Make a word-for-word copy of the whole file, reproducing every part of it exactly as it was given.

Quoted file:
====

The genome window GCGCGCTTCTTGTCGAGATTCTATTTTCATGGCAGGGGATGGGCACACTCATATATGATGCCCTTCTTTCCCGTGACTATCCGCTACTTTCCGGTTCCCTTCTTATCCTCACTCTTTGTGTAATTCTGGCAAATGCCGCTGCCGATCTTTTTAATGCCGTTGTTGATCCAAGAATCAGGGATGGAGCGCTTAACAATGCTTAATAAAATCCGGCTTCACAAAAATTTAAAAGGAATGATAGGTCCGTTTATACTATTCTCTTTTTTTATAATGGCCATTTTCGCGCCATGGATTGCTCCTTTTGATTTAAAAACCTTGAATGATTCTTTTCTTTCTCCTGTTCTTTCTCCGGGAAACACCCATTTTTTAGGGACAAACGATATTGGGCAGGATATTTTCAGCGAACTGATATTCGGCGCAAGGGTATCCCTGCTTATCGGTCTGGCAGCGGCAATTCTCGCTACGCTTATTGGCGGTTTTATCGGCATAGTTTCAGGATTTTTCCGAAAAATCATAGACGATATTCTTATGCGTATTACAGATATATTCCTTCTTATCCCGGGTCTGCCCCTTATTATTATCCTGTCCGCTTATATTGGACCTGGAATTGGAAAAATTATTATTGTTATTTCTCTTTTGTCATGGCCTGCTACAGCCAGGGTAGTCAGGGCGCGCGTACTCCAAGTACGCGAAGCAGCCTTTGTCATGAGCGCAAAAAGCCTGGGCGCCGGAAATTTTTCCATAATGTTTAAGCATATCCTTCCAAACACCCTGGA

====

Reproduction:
The genome window GCGCGCTTCTTGTCGAGATTCTATTTTCATGGCAGGGGATGGGCACACTCATATATGATGCCCTTCTTTCCCGTGACTATCCGCTACTTTCCGGTTCCCTTCTTATCCTCACTCTTTGTGTAATTCTGGCAAATGCCGCTGCCGATCTTTTTAATGCCGTTGTTGATCCAAGAATCAGGGATGGAGCGCTTAACAATGCTTAATAAAATCCGGCTTCACAAAAATTTAAAAGGAATGATAGGTCCGTTTATACTATTCTCTTTTTTTATAATGGCCATTTTCGCGCCATGGATTGCTCCTTTTGATTTAAAAACCTTGAATGATTCTTTTCTTTCTCCTGTTCTTTCTCCGGGAAACACCCATTTTTTAGGGACAAACGATATTGGGCAGGATATTTTCAGCGAACTGATATTCGGCGCAAGGGTATCCCTGCTTATCGGTCTGGCAGCGGCAATTCTCGCTACGCTTATTGGCGGTTTTATCGGCATAGTTTCAGGATTTTTCCGAAAAATCATAGACGATATTCTTATGCGTATTACAGATATATTCCTTCTTATCCCGGGTCTGCCCCTTATTATTATCCTGTCCGCTTATATTGGACCTGGAATTGGAAAAATTATTATTGTTATTTCTCTTTTGTCATGGCCTGCTACAGCCAGGGTAGTCAGGGCGCGCGTACTCCAAGTACGCGAAGCAGCCTTTGTCATGAGCGCAAAAAGCCTGGGCGCCGGAAATTTTTCCATAATGTTTAAGCATATCCTTCCAAACACCCTGGA